In the workstation market, Windows operating system occupies almost 90% of the market. This includes desktops and personal computers. As an unrivaled market leader, Microsoft will always come-up with better support of its products, improved software, qualified expertise and a sense of security. The following chart depicts the workstation market share among a number of the operating systems.
According to the pie chart above, Windows XP has the lion’s share of the workstation market with about 63% of the market. Windows Vista comes second with 23% of the market. Therefore, Windows operating systems have a monopolistic control of the workstation market with their 86% share. The UNIX and Linux have about 1% combined. Obviously that is not their area of strength. The Mac OS has about 9% of the workstation market, and the rest of the operating systems combine to harvest about only 4% (Lubomur, Shaw& Alan, 2003).
Communication between the client and the server largely depends on the type of operating system used. The most popularly used operating systems in the server management are the UNIX and Linux operating systems. When the two are combined, they occupy a wider share of the market compared to other leading operating systems like Windows and Mac OS. There are few persuasive reasons to recommend the use of these systems in this field, but they are cost-effective platforms for servers. The fact whether they are appropriate or not depends on the business applications’ needs. The following reasons support the use of UNIX and Linux servers. Lower support needs provisioning and support is largely reduced due to the dependable nature of the Linux server system. Though most server systems are highly reliable, UNIX and Linux severs have proved highly dependable with 99.99% uptime or an acutely negligible downtime. UNIX and Linux servers perform way much better than Windows. They have a higher workload and they are more stable hard-wares compared to windows environment.
The following bar graph shows how the server market is shared between the operating systems.
However, the same reason cannot be used in the server area. It is better to employ the Linux server for the reasons provided above. Many companies spend enormous sums of money installing Windows operating system servers due to the notion their popularity. This usually ends being a grave mistake for a business which has a high market demand. The UNIX and Linux servers will work best in the server department (Hank, 1998).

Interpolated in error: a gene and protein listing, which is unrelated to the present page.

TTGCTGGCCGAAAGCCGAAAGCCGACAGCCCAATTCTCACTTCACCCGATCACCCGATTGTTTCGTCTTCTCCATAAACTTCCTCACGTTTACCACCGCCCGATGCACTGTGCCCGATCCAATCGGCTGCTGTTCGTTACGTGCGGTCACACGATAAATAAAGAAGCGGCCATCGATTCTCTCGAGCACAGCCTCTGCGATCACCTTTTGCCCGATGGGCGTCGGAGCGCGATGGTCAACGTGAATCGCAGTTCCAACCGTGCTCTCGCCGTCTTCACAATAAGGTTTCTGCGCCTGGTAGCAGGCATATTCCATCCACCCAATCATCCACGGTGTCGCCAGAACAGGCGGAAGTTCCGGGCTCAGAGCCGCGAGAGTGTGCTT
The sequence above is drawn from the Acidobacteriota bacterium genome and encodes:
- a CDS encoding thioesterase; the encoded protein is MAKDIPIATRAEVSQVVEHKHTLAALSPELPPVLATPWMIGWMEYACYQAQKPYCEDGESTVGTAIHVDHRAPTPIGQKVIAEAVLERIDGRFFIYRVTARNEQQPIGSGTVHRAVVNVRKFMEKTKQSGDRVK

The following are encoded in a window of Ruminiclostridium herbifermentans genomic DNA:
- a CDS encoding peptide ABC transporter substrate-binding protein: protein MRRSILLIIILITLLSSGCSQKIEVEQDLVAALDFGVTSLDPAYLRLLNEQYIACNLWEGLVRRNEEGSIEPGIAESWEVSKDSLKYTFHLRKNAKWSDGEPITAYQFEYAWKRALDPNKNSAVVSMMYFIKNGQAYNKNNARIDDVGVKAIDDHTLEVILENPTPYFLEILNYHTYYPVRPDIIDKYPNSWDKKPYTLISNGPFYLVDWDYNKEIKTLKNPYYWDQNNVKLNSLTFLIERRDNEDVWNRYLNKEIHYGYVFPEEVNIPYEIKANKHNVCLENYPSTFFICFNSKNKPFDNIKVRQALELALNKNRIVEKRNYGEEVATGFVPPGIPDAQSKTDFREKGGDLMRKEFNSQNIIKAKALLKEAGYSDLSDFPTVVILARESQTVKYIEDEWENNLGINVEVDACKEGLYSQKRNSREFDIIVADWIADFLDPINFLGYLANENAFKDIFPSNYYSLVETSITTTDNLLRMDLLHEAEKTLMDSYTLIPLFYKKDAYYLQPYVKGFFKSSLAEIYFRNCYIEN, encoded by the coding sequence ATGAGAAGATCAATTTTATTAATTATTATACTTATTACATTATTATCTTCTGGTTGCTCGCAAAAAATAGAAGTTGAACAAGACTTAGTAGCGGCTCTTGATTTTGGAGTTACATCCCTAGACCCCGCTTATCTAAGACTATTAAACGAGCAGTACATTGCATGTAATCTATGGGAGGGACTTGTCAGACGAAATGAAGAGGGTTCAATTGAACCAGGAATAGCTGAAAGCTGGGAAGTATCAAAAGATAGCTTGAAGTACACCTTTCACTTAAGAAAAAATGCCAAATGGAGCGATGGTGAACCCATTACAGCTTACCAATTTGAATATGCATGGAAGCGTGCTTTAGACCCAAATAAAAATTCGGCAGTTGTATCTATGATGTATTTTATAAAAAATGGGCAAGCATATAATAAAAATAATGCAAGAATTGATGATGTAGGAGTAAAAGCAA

When making migration considerations, the business will have to consider issues like the hardware cost and quality. The quality of the hardware will determine its performance and its lifetime, hence reflecting on the total cost of ownership. The software licensing costs are another consideration to be taken into account. For products like UNIX and Linux, the software comes for free, however, this does not in any way reflect on the quality of the product but its availability to the market. In server management, free software will come in handy. Support costs and easy usage also affect how one chooses the operating system. The reliability, performance, security, and productivity levels are also vital considerations. In the end, the total cost of ownership will determine the best operating system to be utilized in a certain business (Brian, 2000).
However, the same reasoning cannot be used in the server area. It is better to apply the Linux server for the reasons provided above.
In conclusion, operating systems play an enormous role in running business and in its success. To find one that works in every aspect of the business is a next to impossible task. Thus, for any business to succeed, it is advisable to combine the operating systems in a way that will totally satisfy the business needs. Since Windows are a dominant force in the workstation market due its compatibility with most of the software, it is better applied in that aspect of the business, but in combination with the Mac OS X it will grant faster performance and time management.